In light of this, the aim of the present study was to describe the direct and indirect costs of hospitalization and rehabilitation in the first year after a stroke in "younger" persons (<65 years) and to examine the factors that contribute to higher costs. Based on prior studies we hypothesized that ability in activities of daily life and aphasia would influence costs.
Materials and methods
Costs are defined as the cost for society since the health and welfare systems in Sweden are tax financed. Hospitalization costs per hospital day were taken from estimates made by the civic administration of the city of Göteborg, differentiating between general ward, stroke unit and rehabilitation ward. The cost included both a "hotel" cost (staff costs, rent costs and overhead costs for food, medications, cleaning, washing and transportation) as well as a patient related cost for medical examinations and treatments. Estimated costs per day at the day clinic were obtained from the Sahlgrenska University Hospital economy department. The costs for other types of outpatient care were taken from estimates by the civic administration. The services recorded for the cost after discharge were visits to a physician, physiotherapist, occupational therapist, nurse, psychologist, speech therapist etc. e.g. the costs for the health care sector to supply the service. The patients were also asked about the amount of time they had home assistance, a personal assistant or aid from an informal caregiver. The costs for assistive devices, home modifications and medications were also recorded. These data were complemented with data from medical records concerning days in hospital after the stroke and readmittance during the first year after discharge. Detailed data about prescriptions and use of medications were obtained from the interview with the patient. The costs were then derived by taking the mean cost of the Swedish retail price of the different products of a substance and calculating the cost of the defined daily dosage multiplied by the number of days used during the follow-up year. The interview with the patients also provided information about what assistive devices the patient had received and the costs were calculated on the basis of Swedish retail prices. The costs for assistance were estimated by the civic administration as above and were differentiated between home assistance and personal assistance, e.g. the costs for society to supply the service.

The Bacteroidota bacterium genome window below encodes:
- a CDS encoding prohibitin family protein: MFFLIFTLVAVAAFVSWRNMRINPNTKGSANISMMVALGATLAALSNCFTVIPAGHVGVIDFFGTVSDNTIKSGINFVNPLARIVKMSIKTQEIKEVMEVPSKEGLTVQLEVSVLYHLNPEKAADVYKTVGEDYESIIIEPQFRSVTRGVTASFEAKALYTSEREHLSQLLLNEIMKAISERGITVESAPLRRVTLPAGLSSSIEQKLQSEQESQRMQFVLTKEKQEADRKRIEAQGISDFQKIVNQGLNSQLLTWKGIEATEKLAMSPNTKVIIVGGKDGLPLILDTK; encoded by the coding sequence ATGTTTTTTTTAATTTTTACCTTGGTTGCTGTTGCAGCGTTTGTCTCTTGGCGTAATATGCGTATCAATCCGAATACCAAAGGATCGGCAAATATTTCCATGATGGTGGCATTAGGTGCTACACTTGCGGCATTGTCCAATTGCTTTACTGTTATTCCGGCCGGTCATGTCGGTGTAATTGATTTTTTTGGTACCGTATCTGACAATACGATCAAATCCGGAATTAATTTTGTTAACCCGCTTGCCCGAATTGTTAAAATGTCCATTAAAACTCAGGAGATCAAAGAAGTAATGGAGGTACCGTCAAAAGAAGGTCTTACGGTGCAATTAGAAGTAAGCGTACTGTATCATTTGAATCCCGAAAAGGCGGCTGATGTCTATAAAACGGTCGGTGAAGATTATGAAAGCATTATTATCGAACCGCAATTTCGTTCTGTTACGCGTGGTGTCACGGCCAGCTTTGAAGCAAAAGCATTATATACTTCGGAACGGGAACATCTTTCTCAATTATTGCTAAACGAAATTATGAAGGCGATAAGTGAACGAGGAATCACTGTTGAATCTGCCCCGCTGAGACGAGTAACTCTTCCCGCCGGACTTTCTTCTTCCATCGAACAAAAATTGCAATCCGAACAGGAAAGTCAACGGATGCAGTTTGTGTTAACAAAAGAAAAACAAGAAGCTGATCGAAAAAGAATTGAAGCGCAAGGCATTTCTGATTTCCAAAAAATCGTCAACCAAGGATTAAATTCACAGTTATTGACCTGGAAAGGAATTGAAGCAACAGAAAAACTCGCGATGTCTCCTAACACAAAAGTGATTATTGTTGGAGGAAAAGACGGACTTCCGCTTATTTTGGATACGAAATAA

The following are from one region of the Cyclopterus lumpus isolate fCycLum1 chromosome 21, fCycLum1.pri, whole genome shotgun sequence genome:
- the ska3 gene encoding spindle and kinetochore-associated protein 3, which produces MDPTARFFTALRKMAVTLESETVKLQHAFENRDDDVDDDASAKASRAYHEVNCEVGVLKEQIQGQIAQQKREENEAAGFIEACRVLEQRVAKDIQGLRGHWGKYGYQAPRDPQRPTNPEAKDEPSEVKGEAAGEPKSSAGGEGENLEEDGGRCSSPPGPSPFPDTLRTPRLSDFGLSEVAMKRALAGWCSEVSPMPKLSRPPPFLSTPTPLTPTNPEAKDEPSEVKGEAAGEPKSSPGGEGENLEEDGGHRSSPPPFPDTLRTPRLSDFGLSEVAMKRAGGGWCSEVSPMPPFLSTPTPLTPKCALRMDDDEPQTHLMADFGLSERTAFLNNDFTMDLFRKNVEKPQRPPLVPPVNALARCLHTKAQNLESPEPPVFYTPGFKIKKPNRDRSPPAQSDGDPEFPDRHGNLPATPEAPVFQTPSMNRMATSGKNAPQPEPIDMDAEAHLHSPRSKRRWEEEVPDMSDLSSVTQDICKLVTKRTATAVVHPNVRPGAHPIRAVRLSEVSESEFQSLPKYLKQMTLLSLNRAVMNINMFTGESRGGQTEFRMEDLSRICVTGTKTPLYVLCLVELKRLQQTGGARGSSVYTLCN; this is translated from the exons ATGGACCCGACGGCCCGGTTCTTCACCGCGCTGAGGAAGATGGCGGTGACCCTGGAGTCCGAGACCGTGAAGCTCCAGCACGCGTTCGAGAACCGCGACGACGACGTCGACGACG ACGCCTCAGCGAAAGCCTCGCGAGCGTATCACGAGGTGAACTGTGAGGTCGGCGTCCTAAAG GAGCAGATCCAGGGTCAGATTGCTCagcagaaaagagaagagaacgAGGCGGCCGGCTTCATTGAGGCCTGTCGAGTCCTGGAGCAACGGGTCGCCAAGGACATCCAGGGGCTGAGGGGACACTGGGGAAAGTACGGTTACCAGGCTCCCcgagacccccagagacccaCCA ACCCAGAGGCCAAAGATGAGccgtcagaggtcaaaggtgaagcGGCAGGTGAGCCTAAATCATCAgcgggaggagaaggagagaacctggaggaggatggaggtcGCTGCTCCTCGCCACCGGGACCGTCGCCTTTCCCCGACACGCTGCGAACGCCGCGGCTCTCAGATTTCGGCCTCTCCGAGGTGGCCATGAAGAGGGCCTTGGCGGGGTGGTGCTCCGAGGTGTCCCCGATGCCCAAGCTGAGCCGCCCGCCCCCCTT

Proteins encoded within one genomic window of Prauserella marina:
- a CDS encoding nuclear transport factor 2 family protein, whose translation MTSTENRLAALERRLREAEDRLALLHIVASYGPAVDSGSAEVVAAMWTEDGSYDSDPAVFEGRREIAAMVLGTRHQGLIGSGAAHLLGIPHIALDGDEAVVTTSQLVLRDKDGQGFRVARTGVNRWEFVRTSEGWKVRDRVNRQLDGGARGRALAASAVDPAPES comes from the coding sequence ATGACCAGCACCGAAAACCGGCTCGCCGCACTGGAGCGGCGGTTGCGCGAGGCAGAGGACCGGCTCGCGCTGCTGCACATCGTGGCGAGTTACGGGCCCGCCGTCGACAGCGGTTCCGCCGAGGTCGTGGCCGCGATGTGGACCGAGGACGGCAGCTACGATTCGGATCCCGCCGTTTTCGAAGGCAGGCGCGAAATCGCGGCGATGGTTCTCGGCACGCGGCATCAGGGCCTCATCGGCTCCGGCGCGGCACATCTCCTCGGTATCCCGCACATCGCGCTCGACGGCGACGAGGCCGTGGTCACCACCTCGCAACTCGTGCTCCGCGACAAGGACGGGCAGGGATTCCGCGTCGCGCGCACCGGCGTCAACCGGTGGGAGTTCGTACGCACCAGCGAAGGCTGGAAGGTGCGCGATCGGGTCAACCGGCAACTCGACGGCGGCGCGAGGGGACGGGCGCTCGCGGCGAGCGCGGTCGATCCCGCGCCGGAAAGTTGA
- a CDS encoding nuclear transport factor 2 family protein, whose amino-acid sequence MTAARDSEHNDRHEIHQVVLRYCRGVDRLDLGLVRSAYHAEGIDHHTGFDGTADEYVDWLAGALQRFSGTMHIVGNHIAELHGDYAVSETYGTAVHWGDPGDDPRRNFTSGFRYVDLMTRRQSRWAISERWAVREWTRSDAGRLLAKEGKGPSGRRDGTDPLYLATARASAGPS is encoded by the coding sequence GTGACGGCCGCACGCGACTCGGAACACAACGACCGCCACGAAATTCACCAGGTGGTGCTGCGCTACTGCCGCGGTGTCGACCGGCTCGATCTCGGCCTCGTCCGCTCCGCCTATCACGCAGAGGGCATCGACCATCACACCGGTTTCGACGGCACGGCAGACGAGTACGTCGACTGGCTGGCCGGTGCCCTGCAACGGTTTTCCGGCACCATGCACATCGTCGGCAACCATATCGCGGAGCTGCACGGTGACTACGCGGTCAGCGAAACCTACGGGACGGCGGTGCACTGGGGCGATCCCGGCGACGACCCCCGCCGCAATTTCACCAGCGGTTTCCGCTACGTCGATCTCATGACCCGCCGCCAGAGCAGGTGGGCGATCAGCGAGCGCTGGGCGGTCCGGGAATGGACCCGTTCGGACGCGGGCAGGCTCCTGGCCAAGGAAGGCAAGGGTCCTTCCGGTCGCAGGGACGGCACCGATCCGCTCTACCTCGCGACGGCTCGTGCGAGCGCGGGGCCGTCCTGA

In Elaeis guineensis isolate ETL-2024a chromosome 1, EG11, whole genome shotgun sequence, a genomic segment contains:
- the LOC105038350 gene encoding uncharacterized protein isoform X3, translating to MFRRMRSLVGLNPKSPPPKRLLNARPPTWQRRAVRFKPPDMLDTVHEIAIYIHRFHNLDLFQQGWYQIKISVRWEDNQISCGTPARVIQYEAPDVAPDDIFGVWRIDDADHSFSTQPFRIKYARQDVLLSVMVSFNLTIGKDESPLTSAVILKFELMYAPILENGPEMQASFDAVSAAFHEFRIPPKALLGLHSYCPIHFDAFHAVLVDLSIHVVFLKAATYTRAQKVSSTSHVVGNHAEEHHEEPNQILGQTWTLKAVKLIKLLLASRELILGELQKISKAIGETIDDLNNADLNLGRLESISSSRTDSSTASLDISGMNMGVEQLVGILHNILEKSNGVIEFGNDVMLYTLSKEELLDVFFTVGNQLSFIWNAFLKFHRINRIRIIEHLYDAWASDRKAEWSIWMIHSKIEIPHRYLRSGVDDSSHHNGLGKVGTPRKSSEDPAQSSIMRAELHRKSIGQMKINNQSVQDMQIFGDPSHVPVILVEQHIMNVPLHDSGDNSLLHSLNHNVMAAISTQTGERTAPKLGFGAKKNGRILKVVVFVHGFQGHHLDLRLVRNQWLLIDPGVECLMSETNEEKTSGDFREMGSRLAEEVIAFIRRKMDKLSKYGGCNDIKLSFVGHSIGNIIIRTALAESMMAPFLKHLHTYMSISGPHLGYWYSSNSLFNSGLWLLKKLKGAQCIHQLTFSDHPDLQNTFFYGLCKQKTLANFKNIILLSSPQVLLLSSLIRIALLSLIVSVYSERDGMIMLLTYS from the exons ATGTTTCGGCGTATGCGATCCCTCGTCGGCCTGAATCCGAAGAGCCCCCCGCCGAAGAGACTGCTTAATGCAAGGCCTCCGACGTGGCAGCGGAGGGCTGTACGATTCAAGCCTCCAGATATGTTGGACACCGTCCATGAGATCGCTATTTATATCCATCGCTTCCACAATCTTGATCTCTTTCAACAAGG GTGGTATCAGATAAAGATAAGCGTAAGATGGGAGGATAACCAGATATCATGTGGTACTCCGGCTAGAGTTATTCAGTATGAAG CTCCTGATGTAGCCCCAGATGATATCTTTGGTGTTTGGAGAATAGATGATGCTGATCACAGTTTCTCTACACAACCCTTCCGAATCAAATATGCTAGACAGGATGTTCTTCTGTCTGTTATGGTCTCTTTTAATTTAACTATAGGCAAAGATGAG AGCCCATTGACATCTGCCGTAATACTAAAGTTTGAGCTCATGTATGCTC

The indirect cost consisted of two parts, production loss and assistance of informal caregiver. Production loss was estimated as average monthly salaries, divided according to men and women, including employment payroll taxes [14, 15]. The other part of the indirect cost, assistance of informal caregiver, was the number of hours of informal care that were collected in the interview with the patients. The estimated cost per hour for an informal caregiver was taken from the work of Claesson et al., from the same university. All costs are calculated according to 2004 prices in Swedish crowns (SEK, exchange rate 2004, 1 € = 9.22 SEK).
Data was gathered at discharge, three weeks, three months and one year post discharge by persons not involved in the intervention (blinded).